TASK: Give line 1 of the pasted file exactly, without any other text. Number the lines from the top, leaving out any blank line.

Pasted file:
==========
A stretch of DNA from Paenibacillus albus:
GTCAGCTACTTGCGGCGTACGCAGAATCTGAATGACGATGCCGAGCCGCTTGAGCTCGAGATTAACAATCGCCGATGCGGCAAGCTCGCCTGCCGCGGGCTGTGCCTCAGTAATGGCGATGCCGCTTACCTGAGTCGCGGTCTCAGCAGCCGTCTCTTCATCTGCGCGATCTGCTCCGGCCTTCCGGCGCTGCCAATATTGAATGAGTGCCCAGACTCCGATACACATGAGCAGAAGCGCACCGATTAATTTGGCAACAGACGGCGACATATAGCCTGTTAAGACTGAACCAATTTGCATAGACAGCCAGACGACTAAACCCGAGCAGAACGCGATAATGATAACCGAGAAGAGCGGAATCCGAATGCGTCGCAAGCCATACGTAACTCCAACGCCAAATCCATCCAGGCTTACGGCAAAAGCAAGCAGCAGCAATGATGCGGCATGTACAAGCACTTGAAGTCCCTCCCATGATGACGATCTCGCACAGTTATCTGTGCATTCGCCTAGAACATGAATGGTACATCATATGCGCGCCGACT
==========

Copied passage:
A stretch of DNA from Paenibacillus albus: